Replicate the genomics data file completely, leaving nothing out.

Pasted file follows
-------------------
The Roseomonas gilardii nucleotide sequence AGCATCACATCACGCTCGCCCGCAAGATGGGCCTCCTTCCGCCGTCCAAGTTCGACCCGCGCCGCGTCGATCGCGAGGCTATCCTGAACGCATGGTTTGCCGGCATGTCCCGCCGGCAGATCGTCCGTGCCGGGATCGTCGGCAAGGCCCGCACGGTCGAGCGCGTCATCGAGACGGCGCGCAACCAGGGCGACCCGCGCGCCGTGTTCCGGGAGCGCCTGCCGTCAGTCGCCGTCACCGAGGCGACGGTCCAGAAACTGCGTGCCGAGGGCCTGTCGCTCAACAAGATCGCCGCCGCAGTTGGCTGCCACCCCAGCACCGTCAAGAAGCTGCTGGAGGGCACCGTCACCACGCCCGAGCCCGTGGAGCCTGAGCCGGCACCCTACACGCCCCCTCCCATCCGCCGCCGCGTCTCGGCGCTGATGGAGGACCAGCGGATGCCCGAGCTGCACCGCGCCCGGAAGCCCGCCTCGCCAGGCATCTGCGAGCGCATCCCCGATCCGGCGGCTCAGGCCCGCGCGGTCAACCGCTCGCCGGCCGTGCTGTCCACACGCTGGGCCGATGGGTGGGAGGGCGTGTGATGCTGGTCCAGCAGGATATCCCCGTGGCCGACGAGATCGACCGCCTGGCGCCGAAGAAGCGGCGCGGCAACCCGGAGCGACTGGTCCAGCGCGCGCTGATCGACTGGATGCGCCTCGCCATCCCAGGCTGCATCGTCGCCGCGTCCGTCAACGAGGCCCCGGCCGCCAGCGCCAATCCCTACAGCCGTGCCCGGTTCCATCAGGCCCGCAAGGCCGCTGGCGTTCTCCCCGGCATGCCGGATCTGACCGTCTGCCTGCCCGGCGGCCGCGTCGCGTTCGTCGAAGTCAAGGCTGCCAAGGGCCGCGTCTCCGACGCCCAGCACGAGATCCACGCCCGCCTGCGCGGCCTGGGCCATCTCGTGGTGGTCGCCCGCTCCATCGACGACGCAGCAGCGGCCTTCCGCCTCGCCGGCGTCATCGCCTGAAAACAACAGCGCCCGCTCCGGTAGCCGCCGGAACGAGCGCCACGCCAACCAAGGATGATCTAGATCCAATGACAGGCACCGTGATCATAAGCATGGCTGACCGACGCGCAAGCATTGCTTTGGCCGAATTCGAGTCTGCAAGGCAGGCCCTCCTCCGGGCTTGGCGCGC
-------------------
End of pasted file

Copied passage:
The Roseomonas gilardii nucleotide sequence AGCATCACATCACGCTCGCCCGCAAGATGGGCCTCCTTCCGCCGTCCAAGTTCGACCCGCGCCGCGTCGATCGCGAGGCTATCCTGAACGCATGGTTTGCCGGCATGTCCCGCCGGCAGATCGTCCGTGCCGGGATCGTCGGCAAGGCCCGCACGGTCGAGCGCGTCATCGAGACGGCGCGCAACCAGGGCGACCCGCGCGCCGTGTTCCGGGAGCGCCTGCCGTCAGTCGCCGTCACCGAGGCGACGGTCCAGAAACTGCGTGCCGAGGGCCTGTCGCTCAACAAGATCGCCGCCGCAGTTGGCTGCCACCCCAGCACCGTCAAGAAGCTGCTGGAGGGCACCGTCACCACGCCCGAGCCCGTGGAGCCTGAGCCGGCACCCTACACGCCCCCTCCCATCCGCCGCCGCGTCTCGGCGCTGATGGAGGACCAGCGGATGCCCGAGCTGCACCGCGCCCGGAAGCCCGCCTCGCCAGGCATCTGCGAGCGCATCCCCGATCCGGCGGCTCAGGCCCGCGCGGTCAACCGCTCGCCGGCCGTGCTGTCCACACGCTGGGCCGATGGGTGGGAGGGCGTGTGATGCTGGTCCAGCAGGATATCCCCGTGGCCGACGAGATCGACCGCCTGGCGCCGAAGAAGCGGCGCGGCAACCCGGAGCGACTGGTCCAGCGCGCGCTGATCGACTGGATGCGCCTCGCCATCCCAGGCTGCATCGTCGCCGCGTCCGTCAACGAGGCCCCGGCCGCCAGCGCCAATCCCTACAGCCGTGCCCGGTTCCATCAGGCCCGCAAGGCCGCTGGCGTTCTCCCCGGCATGCCGGATCTGACCGTCTGCCTGCCCGGCGGCCGCGTCGCGTTCGTCGAAGTCAAGGCTGCCAAGGGCCGCGTCTCCGACGCCCAGCACGAGATCCACGCCCGCCTGCGCGGCCTGGGCCATCTCGTGGTGGTCGCCCGCTCCATCGACGACGCAGCAGCGGCCTTCCGCCTCGCCGGCGTCATCGCCTGAAAACAACAGCGCCCGCTCCGGTAGCCGCCGGAACGAGCGCCACGCCAACCAAGGATGATCTAGATCCAATGACAGGCACCGTGATCATAAGCATGGCTGACCGACGCGCAAGCATTGCTTTGGCCGAATTCGAGTCTGCAAGGCAGGCCCTCCTCCGGGCTTGGCGCGC